Tahiti First Entry
by Mykel Board
I transfer this from my hand-written notes to my computer. It's 1PM. I'm inside the $30-a-night hostel in Pape'ete Tahiti. I've just returned from a visit to Mo'orea, “the most beautiful island in the pacific.” Hot, but rainless skies, mountains, beaches, friendly people... I hated it.
All my fault. I shudda known.
The plan? Take the 7:20AM ferry to the bus. Take the bus to the Sofitel. Have breakfast at the hotel. Walk through the hotel to the beaches on the other side. Swim in the nice/safe waters of the hotel for a few hours... eat lunch at the restaurant... once more swimming, hitch back to the last ferry at 4PM.
The reality? Take the ferry: Check. Take the bus to the Sofitel... a high end tourist trap where the rooms are “bungalos” with thatched roofs... and a jump to the sea... Got there: Check
Find the hotel restaurant: Check.
I'm sorry sir, you cannot eat here. We are full today and need the tables for our guests.
Is there a place nearby I can get something to eat? I haven't eaten since yesterday afternoon?
There is another hotel, five minutes... by car.
Can I walk it in 15 minutes?
The receptionist smiles a smile reserved for idiot tourists who can barely speak French.
No sir, you cannot walk in 15 minutes, but I can call you a taxi.
Are you sure they're not also full?
She picks up the phone. I can hear her getting switched from desk to restaurant back to desk. Then I here the merci. and she hangs up.
Good news, you can have breakfast at the other hotel... for 4500 francs. (About $45 dollars.)
No thanks, but thanks.
I walk out. $45 for bacon and eggs???? Maybe coffee??? I don't think so. I can go a day without food. I'm a Jew. We do it every year. Ah, but this sun... and the humidity!
Hungry, thirsty I head for the highway to THE NEXT PLACE
There's a little beach. No food or drink anywhere in sight... we'll a small yellow building a few hundred meters away... I go. It's a post office.
I struggle to the beach, change to my bathing suit under a towel.... Lie in the sun.. but don't go into the water. No sandals and I might step on a STONE FISH. After a half hour, hitch back to the boat (easy hitch). And take it back here.
Now to the transcription started yesterday:
I write this in an outdoor cafe in Pape'ete Tahiti. It's the rainy season... January... rainiest month of the rainy season... Guess the weather now.
The cafe is decorated with movie posters-- all obviously creased and unfolded... all French versions of American movies: Star Wars is the only one with the name not changed.
As I write, I eat a baguette sandwich... one of the cheaper things on the menu... about $5. It's a “Thon” sandwich.
I thought “Thon” meant “tongue.” You know, like you get in a Jewish deli, Hispanic taco truck, or Japanese Yaki Niku shop. Nope, I shudda known. “Thon” means Tuna.
It's a strange place here in Tahiti. I SHOULD like it, but I don't. It's like a puzzle with all its pieces:-- but they just don't fit together... at least not for me. It's tropical, relaxed, nominally Catholic, but with a history and culture steeped in mahu culture... and sexually tolerant. .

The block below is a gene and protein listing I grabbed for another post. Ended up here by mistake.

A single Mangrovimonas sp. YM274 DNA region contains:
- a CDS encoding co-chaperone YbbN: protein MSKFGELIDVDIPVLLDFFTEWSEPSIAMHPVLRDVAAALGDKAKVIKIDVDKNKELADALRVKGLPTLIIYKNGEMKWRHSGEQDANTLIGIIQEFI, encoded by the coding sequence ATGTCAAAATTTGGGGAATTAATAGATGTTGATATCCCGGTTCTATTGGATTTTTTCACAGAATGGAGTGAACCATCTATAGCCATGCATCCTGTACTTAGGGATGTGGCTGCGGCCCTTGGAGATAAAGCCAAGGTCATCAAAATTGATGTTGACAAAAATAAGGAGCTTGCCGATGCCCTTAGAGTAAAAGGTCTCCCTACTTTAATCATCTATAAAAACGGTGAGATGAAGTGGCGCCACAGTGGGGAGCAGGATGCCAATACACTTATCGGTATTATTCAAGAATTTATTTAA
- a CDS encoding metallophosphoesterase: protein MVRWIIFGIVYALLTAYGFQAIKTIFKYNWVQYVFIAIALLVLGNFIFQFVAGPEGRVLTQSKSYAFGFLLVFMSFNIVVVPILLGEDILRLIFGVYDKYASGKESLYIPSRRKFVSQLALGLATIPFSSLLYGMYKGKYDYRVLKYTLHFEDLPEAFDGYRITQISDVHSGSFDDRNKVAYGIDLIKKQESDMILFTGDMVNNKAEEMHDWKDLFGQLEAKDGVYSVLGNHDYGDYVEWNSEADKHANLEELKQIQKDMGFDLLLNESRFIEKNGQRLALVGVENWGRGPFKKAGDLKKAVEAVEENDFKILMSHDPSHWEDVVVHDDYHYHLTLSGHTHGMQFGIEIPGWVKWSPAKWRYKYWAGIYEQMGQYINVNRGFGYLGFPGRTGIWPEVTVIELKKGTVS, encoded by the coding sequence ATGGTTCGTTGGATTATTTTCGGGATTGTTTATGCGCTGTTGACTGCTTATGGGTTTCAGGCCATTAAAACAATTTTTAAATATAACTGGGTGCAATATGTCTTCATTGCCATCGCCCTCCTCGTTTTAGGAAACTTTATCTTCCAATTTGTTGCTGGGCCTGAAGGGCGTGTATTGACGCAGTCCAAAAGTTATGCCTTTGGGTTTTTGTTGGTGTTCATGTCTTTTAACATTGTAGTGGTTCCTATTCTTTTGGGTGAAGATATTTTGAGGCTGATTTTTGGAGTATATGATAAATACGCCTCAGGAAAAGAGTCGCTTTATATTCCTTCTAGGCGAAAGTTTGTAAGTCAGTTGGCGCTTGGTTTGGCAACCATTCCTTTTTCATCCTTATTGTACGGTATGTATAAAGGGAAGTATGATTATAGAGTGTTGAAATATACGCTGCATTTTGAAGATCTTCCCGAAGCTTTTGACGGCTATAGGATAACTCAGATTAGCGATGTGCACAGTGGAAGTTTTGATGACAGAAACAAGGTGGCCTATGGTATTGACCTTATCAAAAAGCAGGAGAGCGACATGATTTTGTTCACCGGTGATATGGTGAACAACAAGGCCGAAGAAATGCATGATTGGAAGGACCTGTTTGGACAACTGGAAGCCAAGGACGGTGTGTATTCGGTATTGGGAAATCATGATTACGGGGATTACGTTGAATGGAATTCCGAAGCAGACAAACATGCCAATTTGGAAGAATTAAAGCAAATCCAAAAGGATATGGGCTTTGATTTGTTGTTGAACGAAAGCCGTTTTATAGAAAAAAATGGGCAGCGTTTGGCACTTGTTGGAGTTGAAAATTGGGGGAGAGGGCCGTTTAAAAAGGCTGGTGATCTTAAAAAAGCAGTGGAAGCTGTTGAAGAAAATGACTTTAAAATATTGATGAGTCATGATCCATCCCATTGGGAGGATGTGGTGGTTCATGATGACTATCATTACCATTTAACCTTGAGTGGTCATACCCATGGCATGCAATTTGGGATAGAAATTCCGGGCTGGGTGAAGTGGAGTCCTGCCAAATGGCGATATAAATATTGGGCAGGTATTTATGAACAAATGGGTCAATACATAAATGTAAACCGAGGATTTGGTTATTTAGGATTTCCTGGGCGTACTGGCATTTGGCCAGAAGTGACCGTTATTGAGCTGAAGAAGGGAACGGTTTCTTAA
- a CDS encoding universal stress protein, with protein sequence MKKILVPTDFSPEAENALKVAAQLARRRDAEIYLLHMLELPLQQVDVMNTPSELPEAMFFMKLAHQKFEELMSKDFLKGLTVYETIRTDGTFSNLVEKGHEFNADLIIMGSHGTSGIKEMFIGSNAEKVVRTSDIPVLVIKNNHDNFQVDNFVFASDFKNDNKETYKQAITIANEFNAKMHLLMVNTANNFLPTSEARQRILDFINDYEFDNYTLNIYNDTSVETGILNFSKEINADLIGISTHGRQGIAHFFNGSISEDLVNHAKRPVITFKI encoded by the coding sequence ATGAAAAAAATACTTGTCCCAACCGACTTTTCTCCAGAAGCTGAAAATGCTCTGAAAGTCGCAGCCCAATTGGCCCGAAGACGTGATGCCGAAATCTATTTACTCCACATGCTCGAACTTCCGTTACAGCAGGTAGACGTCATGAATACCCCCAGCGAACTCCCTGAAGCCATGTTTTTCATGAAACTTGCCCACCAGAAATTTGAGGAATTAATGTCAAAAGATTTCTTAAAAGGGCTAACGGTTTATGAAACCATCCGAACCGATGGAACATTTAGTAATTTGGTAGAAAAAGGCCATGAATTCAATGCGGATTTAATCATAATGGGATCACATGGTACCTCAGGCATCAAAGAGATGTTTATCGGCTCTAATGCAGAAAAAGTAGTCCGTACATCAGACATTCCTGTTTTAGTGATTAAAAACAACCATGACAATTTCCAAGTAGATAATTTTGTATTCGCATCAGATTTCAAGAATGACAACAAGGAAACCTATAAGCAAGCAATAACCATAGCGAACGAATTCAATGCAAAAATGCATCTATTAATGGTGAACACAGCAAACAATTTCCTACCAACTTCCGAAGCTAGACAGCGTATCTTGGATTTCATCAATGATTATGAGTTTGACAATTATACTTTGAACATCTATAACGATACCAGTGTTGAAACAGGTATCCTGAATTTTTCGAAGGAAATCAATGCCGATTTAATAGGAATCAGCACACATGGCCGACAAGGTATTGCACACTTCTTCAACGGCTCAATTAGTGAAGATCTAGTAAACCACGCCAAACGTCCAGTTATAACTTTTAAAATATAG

The mahu, for those who didn't click on the link, are usually the youngest boy in a family of all boys. This boy is raised as a girl. Mahu are an integrated part of society... more than accepted... just normal... everywhere, but most noticeable in restaurants, bars, and other service jobs. One of the receptionists at the hostel is one. They are everywhere, and-- like girls or “girls” everywhere-- are uninterested in sex with me.
Still it's a friendly culture, with people saying bonjour on the street... and greeting each other with a French style kiss on the cheek. They won't approach you, but will go out of their way to help if asked.
EXAMPLE: When I was looking for my couch-surfing hostess-- I had only an address and I couldn't find it. I hailed a guy on a bike. He stopped and I showed him the map on my dying phone. He shook his head and shrugged. Then, there appeared a couple of joggers. He waved them off their path and asked them in French if they knew where I needed to go. They huddled around the phone, tried to match landmarks... had a bit of trouble... One of them hailed a passing car. The car stopped. The joggers asked for the street I was looking for... the driver got out of the car... There were, then, half a dozen people huddled around my phone.
One spotted a landmark, another turned the phone properly to orient it to the street we were standing in. The bike driver said the French equivalent of Ah-hah! Then thanked everyone and took me to the building where the hostess lived. Outside was a complicated doorbell, where we had to electronically choose the apartment number. The cyclist couldn't figure out how to do it. As someone was leaving, the cyclist asked him in French. He not only explained in French, he manipulated the electronics and called the surfer. (Her name is Dominique.) VOILA!
Oh yeah, the bike guy's name was ANGEL, pronounced in French like New Yorkers pronounce the word orange. I gave him a big hug in thanks. He was not embarrased.
Maybe it's the rain... coming down like tigers and wolves now. Maybe it's the language. I try to speak French, but I do a poor and admittedly half-hearted job.
Maybe it's the contrast with New Zealand, where I stayed mostly with friends... while here I know no one.
It's not really bad... but I don't think I'll be coming back.
Mykel's more political and controversial columns are here